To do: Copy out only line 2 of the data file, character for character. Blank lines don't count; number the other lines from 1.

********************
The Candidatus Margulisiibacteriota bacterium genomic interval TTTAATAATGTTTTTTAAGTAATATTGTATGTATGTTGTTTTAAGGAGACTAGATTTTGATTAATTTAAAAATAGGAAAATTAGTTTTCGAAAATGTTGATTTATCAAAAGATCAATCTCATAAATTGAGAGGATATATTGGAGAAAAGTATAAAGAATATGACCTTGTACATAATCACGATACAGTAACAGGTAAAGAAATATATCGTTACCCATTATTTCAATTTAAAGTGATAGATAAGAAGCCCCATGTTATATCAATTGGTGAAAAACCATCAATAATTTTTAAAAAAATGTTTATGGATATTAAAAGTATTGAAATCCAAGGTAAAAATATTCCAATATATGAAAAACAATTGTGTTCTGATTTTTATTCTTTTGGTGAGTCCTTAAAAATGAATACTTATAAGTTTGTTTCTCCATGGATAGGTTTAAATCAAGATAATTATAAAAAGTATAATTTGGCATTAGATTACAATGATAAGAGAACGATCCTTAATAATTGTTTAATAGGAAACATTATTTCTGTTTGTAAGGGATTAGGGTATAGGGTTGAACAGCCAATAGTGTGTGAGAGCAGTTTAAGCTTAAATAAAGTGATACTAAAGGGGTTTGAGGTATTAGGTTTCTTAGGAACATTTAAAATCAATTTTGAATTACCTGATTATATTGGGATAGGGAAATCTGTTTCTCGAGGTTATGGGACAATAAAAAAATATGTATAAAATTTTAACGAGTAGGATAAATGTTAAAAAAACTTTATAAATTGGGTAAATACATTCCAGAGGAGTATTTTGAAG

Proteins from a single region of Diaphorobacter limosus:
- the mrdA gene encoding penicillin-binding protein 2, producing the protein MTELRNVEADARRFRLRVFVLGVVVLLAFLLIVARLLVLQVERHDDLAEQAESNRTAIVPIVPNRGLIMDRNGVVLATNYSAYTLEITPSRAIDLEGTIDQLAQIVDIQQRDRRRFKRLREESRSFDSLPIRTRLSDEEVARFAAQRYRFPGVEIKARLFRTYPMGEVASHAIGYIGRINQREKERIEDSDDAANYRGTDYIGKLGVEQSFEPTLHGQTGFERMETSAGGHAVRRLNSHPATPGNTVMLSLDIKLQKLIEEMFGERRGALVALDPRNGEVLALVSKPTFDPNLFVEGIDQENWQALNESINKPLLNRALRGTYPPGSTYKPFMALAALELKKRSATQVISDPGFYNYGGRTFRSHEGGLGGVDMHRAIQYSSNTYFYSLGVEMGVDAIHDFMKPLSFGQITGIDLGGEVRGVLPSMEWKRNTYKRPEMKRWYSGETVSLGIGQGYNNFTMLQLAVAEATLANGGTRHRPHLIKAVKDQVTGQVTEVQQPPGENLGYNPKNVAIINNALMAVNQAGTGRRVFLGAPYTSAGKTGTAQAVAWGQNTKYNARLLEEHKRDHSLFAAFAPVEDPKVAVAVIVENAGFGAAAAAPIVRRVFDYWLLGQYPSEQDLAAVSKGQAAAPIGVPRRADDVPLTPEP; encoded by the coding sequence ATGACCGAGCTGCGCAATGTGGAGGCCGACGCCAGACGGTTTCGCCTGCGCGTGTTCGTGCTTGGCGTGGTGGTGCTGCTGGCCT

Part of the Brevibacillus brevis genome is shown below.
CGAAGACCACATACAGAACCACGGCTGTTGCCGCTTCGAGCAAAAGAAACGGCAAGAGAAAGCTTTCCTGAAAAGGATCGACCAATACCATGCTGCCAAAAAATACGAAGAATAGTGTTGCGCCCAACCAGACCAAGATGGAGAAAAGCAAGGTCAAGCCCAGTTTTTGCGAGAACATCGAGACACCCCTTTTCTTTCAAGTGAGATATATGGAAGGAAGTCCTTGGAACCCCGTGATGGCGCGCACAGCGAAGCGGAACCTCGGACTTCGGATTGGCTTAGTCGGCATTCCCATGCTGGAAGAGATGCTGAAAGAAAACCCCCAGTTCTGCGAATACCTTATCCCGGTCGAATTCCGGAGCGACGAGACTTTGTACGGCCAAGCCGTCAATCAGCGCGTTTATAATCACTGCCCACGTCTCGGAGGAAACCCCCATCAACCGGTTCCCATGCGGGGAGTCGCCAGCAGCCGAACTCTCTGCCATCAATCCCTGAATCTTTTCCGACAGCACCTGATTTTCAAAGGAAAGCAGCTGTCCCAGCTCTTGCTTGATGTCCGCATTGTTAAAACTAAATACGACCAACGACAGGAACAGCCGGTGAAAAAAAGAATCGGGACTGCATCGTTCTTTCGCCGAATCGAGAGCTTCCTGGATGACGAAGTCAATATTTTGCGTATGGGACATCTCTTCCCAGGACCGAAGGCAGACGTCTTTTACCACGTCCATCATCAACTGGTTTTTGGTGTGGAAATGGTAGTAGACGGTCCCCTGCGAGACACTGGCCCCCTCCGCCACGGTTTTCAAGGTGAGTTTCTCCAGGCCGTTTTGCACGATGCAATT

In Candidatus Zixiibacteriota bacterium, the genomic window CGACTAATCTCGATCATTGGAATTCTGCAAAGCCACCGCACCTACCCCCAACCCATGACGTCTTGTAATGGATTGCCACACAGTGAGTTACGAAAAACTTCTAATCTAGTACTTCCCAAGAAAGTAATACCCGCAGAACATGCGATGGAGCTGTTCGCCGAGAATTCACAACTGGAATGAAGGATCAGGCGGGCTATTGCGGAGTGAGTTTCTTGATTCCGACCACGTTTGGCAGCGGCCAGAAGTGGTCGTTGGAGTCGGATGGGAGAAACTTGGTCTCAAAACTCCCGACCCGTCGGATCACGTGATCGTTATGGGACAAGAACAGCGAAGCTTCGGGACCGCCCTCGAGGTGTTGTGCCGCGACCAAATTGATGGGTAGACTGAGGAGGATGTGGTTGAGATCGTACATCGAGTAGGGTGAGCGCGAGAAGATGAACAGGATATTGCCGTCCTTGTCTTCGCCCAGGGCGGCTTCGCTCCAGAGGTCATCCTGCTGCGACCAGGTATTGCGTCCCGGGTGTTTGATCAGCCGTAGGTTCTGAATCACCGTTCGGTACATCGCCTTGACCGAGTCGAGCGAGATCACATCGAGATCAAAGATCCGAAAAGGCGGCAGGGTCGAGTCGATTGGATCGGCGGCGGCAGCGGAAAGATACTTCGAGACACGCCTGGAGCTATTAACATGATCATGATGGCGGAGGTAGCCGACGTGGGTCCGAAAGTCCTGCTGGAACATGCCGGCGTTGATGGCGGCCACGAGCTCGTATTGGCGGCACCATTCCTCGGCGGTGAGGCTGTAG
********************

Proteins from a single region of Diaphorobacter limosus: